Life in urban Santo Domingo may seem full of promise at first, but its reality can be extremely difficult. The Dominican Republic also has the highest rate of teenage pregnancy in the region; these young mothers need support so that they can gain professional skills and provide for their children.
What we do in Santo Domingo
SOS Children's Village Los Mina began its work in 1985.
For children from the region who are no longer able to live with their parents, 17 SOS families can provide a loving home. In each family, they live with their brothers and sisters and are affectionately cared for by their SOS mother.
When young people feel ready to move out of their SOS home in order to pursue further education or vocational training, the SOS Youth Program makes shared accommodation available to them in Santo Domingo. In a safe environment and with the support of qualified counsellors, the young people can plan their future, increasingly take on responsibility and prepare for independent adult life.
There is also an SOS Vocational Training Centre here where future SOS mothers and co-workers receive education and training to prepare them for the important roles they will be taking on in an SOS Children’s Village.
The city does not hold opportunities in store for all who come here
Santo Domingo de Guzmán is the capital city of the Dominican Republic and its metropolitan area has a population of around 3.8 million. Like other Caribbean nations, it is frequently affected by hurricanes and SOS Children’s Villages has provided emergency aid in such cases in the past. Santo Domingo is the economic and commercial heart of the country, with the head offices of many foreign companies located here.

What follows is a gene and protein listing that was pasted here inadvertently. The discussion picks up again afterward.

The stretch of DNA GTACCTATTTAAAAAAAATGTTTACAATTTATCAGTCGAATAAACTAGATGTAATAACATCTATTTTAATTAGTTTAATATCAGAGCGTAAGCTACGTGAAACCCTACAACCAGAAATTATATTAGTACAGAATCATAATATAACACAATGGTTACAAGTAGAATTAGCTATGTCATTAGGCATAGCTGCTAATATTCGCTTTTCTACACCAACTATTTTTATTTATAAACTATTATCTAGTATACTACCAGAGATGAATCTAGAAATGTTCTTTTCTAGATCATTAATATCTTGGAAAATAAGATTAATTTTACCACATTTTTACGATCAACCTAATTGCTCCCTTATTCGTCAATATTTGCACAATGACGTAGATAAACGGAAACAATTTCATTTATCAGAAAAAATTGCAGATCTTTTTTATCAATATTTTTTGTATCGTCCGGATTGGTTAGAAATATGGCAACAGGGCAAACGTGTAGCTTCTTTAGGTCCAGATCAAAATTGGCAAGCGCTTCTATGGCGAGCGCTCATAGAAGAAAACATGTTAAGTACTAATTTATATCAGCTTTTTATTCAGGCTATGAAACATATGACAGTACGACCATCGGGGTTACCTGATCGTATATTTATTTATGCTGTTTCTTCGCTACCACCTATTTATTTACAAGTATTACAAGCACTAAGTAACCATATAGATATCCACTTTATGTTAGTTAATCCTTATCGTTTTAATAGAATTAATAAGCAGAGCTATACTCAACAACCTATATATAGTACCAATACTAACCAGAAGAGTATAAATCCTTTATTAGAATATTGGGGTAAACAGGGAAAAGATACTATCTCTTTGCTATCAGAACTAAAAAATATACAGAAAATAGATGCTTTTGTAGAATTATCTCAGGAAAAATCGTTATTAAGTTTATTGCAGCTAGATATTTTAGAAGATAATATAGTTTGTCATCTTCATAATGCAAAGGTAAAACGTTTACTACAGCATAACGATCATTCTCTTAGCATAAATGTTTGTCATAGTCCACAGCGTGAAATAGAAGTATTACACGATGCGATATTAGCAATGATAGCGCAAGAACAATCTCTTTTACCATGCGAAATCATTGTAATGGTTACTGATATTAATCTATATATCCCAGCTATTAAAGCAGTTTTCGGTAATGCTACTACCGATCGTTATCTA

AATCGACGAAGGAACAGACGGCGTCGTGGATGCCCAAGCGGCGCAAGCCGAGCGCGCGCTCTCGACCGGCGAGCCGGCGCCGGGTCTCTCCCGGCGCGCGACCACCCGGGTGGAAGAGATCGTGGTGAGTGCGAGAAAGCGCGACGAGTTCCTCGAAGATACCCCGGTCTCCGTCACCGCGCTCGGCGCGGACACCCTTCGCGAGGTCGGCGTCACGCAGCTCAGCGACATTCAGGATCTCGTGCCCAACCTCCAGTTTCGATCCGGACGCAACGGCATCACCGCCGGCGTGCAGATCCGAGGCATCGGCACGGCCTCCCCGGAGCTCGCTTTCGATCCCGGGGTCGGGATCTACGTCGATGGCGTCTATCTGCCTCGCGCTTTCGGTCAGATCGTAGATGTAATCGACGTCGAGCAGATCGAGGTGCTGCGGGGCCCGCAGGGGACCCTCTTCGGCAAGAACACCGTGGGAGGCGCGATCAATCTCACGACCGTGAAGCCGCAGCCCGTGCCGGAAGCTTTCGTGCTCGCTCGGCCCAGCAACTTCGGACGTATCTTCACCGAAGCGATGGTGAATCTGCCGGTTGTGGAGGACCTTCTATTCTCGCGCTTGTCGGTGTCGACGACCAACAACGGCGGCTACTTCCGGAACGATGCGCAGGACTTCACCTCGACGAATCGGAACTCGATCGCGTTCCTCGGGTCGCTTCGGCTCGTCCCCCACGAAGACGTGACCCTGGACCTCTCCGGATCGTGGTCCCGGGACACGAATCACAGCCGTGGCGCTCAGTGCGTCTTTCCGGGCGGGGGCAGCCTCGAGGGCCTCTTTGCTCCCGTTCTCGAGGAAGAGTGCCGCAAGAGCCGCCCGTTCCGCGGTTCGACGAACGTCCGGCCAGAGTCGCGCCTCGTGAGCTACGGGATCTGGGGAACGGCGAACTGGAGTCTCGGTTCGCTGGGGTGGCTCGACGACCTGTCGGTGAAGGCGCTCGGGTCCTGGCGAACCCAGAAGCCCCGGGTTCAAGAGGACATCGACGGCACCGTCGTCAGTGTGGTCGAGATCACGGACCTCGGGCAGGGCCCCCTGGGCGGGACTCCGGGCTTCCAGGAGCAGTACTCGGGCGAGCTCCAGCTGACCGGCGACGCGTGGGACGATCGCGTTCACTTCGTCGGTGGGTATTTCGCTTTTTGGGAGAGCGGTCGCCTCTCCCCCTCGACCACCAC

Santo Domingo is a divided city: while in the centre of town there are large shopping malls and luxury homes, the majority of the city’s population lives in neighbourhoods on the outskirts, often in conditions of extreme poverty. The city also has the greatest migrant population in the country, with many people coming illegally across the border from Haiti in search of work.
Due to the precarious economic situation of many families in neighbouring Haiti, parents often think their children might be better off somewhere else. There are large child trafficking networks that bring Haitian children to the Dominican Republic, promising the parents that their children will have a better life. More often than not, these children end up being exploited for agricultural work, commercial sex work, domestic servitude, or begging and selling merchandise on the streets.
Child need to be given the chance to become successful adults
Due to Santo Domingo’s rapid expansion and population growth (from just over two million in 2003, to 3.7 million in 2010), the number of people living in conditions where adequate housing and infrastructure are not available and basic needs such as food and health care cannot be met is also on the rise. Urban poverty has, in fact, become one of the country’s greatest problems, with over 60 per cent of the urban population now living in conditions of poverty – 63 per cent of them under the age of 18.
In many cases, children and young people from struggling families give up their education in order to work and contribute to the household income. This short-term relief is often far more pressing than any long-term goals, but without an education, children are likely to end up living in precarious conditions themselves once they grow up, thus perpetuating the cycle of poverty.